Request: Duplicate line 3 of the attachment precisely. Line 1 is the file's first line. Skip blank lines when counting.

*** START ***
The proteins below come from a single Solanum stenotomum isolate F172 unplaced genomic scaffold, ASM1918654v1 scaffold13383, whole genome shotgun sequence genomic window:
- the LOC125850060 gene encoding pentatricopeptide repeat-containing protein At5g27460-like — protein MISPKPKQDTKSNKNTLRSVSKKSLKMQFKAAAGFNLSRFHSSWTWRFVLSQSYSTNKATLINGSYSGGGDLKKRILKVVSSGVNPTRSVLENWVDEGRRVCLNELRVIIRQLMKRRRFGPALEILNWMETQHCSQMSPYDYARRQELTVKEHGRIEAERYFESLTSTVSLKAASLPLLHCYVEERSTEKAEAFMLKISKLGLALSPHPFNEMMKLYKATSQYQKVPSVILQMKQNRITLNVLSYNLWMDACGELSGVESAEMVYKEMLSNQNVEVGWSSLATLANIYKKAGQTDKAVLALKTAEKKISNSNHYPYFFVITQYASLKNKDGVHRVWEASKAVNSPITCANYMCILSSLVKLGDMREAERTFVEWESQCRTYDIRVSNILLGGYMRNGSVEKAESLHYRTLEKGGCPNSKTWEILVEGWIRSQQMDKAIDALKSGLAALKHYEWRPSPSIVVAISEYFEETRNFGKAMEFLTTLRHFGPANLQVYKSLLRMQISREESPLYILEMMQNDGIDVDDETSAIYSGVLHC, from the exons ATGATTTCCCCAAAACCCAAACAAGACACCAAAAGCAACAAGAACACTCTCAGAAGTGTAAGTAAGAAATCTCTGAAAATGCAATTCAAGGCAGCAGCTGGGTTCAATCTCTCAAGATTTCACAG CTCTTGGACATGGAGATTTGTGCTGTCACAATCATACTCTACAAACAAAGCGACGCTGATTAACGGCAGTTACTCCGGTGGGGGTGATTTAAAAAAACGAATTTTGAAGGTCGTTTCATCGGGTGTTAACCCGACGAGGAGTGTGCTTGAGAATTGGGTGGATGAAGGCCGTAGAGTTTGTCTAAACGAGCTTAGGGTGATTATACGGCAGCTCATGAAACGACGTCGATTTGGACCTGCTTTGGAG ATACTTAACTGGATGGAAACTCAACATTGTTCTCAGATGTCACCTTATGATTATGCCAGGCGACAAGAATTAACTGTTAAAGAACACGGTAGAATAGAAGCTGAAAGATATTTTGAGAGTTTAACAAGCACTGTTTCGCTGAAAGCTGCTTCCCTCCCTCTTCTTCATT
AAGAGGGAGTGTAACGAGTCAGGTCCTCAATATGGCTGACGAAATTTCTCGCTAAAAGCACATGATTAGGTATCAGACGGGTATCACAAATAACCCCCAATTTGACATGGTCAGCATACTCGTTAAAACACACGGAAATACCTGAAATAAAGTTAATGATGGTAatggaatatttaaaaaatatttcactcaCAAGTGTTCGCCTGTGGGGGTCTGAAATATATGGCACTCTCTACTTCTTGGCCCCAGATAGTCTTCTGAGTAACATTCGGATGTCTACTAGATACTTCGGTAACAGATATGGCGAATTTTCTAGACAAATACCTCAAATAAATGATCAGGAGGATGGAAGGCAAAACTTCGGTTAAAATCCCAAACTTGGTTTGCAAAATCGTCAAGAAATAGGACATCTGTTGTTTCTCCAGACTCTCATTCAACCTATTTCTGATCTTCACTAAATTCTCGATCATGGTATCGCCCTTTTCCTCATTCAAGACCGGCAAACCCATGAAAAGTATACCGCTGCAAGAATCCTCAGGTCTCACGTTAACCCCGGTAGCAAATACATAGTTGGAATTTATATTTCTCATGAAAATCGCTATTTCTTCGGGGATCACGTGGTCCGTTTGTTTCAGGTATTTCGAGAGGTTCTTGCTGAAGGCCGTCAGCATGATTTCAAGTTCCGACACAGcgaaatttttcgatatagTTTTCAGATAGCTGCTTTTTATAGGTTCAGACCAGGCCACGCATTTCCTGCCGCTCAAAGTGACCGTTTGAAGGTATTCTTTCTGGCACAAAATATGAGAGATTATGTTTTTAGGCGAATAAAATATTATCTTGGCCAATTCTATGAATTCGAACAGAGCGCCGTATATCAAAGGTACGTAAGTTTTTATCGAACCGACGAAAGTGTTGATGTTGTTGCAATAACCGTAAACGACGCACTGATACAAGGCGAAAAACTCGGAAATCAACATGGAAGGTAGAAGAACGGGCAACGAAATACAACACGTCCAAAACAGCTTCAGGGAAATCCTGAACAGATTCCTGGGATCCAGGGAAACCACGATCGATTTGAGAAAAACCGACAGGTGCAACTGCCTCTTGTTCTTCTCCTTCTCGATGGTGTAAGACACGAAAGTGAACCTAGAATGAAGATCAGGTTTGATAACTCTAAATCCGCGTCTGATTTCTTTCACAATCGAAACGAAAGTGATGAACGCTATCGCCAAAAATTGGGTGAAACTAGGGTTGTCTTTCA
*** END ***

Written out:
AAGAGGGAGTGTAACGAGTCAGGTCCTCAATATGGCTGACGAAATTTCTCGCTAAAAGCACATGATTAGGTATCAGACGGGTATCACAAATAACCCCCAATTTGACATGGTCAGCATACTCGTTAAAACACACGGAAATACCTGAAATAAAGTTAATGATGGTAatggaatatttaaaaaatatttcactcaCAAGTGTTCGCCTGTGGGGGTCTGAAATATATGGCACTCTCTACTTCTTGGCCCCAGATAGTCTTCTGAGTAACATTCGGATGTCTACTAGATACTTCGGTAACAGATATGGCGAATTTTCTAGACAAATACCTCAAATAAATGATCAGGAGGATGGAAGGCAAAACTTCGGTTAAAATCCCAAACTTGGTTTGCAAAATCGTCAAGAAATAGGACATCTGTTGTTTCTCCAGACTCTCATTCAACCTATTTCTGATCTTCACTAAATTCTCGATCATGGTATCGCCCTTTTCCTCATTCAAGACCGGCAAACCCATGAAAAGTATACCGCTGCAAGAATCCTCAGGTCTCACGTTAACCCCGGTAGCAAATACATAGTTGGAATTTATATTTCTCATGAAAATCGCTATTTCTTCGGGGATCACGTGGTCCGTTTGTTTCAGGTATTTCGAGAGGTTCTTGCTGAAGGCCGTCAGCATGATTTCAAGTTCCGACACAGcgaaatttttcgatatagTTTTCAGATAGCTGCTTTTTATAGGTTCAGACCAGGCCACGCATTTCCTGCCGCTCAAAGTGACCGTTTGAAGGTATTCTTTCTGGCACAAAATATGAGAGATTATGTTTTTAGGCGAATAAAATATTATCTTGGCCAATTCTATGAATTCGAACAGAGCGCCGTATATCAAAGGTACGTAAGTTTTTATCGAACCGACGAAAGTGTTGATGTTGTTGCAATAACCGTAAACGACGCACTGATACAAGGCGAAAAACTCGGAAATCAACATGGAAGGTAGAAGAACGGGCAACGAAATACAACACGTCCAAAACAGCTTCAGGGAAATCCTGAACAGATTCCTGGGATCCAGGGAAACCACGATCGATTTGAGAAAAACCGACAGGTGCAACTGCCTCTTGTTCTTCTCCTTCTCGATGGTGTAAGACACGAAAGTGAACCTAGAATGAAGATCAGGTTTGATAACTCTAAATCCGCGTCTGATTTCTTTCACAATCGAAACGAAAGTGATGAACGCTATCGCCAAAAATTGGGTGAAACTAGGGTTGTCTTTCA